Looking for ways to stay connected with others who share the same interests and hobbies? If you’re interested in pollinators, the Center for Rural Affairs has many opportunities for you in 2020.
We depend on nature’s resources for our very survival; these are a few ways we can give back.
Women’s Learning Circles
This year, we are hosting a series of four learning circles focusing on pollinators. The second event will be online, and is coming up on May 12, with a focus on Nebraska’s Diverse Pollinators. More information can be found here.
In late March, we held our first Women’s Learning Circle on the topic of Early Blooming Plants for Pollinators. The event was originally scheduled to take place at Great Plains Nursery, near Weston, Nebraska. However, the virtual event allowed for a more geographically diverse audience to attend.
Women’s Learning Circles bring together a group of women beekeepers, landowners, and others who are interested in pollinators and plants, in an open peer-to-peer environment.
Those present learned about the native focus that Great Plains Nursery maintains for their trees and shrubs, from owner Heather Byers. We learned easy ways we can close the bloom gaps in our yards (so there’s always something blooming for the pollinators) and other tips for specific plantings and practices we can act on, which can benefit pollinators’ health and our own livelihoods.
The momentum from the first online Women's Learning Circle is being carried forward in the form of a new Facebook group called “Nebraska Friends of Pollinators.” This group is open to anyone (regardless of gender), where photos, experiences, and questions/answers can be shared.
Not only will future Center for Rural Affairs’ events be shared within the group, but additional pollinator events and opportunities from other organizations will also be highlighted. Members are sharing beekeeping updates and native pollinator observations, among other posts.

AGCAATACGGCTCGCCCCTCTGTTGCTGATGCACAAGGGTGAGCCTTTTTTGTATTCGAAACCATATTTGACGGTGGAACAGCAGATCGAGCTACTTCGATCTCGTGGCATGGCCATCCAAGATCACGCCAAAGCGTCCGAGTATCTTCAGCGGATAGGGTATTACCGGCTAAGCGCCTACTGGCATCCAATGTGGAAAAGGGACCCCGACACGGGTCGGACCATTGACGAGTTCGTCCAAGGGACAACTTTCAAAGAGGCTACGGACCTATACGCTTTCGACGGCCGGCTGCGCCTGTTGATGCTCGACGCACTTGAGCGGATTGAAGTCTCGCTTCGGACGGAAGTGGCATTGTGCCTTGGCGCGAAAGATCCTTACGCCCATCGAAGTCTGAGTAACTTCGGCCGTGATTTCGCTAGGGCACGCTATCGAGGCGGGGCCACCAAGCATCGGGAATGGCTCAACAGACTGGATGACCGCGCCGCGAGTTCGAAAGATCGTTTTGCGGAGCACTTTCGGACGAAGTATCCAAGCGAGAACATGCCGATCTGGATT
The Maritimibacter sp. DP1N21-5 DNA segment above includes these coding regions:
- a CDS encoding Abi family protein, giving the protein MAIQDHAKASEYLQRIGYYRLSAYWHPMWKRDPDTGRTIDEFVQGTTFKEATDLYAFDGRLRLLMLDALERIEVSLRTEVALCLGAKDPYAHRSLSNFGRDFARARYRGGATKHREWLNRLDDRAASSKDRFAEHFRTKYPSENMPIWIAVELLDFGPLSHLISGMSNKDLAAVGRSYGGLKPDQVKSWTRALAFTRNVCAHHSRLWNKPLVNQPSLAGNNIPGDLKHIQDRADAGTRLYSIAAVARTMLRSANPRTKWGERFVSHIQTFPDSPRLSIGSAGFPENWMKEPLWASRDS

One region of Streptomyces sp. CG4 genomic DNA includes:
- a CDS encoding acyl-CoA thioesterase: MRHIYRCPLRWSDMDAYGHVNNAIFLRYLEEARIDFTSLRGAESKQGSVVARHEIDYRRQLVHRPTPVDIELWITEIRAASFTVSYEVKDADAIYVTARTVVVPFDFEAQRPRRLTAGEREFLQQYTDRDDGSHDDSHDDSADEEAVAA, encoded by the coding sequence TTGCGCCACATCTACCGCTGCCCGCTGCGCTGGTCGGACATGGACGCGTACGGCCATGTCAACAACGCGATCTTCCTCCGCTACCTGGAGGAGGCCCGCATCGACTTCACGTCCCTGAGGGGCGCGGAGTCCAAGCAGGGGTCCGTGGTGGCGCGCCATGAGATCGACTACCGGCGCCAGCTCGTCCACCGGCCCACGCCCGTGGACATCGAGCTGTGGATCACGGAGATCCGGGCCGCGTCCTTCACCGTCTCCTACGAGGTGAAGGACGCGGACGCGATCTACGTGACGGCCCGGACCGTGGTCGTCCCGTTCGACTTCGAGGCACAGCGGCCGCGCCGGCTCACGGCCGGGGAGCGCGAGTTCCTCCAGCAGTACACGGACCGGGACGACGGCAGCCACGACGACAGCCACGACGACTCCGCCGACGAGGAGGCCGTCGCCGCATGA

Bumble Bee Atlas
Looking for another way to help pollinators? The Xerces Society is looking for volunteers for their Bumble Bee Atlas, a citizen science project aimed at tracking and conserving the native bumble bee populations of Nebraska. This project might be of particular interest this year, with the need to get out of the house for physical and mental engagement greater than ever.
Katie Lamke, bumble bee conservation specialist, explains the project’s goal for 2020 is “to expand beyond Nebraska’s metropolitan and gain volunteers in the state’s central and western communities. Having a team of volunteers throughout the state is the key to success for this project.” While they had great participation in 2019, there are many high interest areas that were not surveyed. While anyone can contribute, if you are located in certain areas (or can travel there), your participation may be of extra need and value.
To become a volunteer, visit nebraskabumblebeeatlas.org to familiarize yourself with the project and access the training materials. Once trained, you’ll be able to adopt a grid cell and complete a minimum of two surveys between June and September.
For those of you who live outside of Nebraska, Xerces Society has opportunities in almost every part of the country. Click here to learn more.
Feature photo: A bumble bee on a wildflower at Niobrara State Park in northern Nebraska in early September 2019. | Photo by Rhea Landholm
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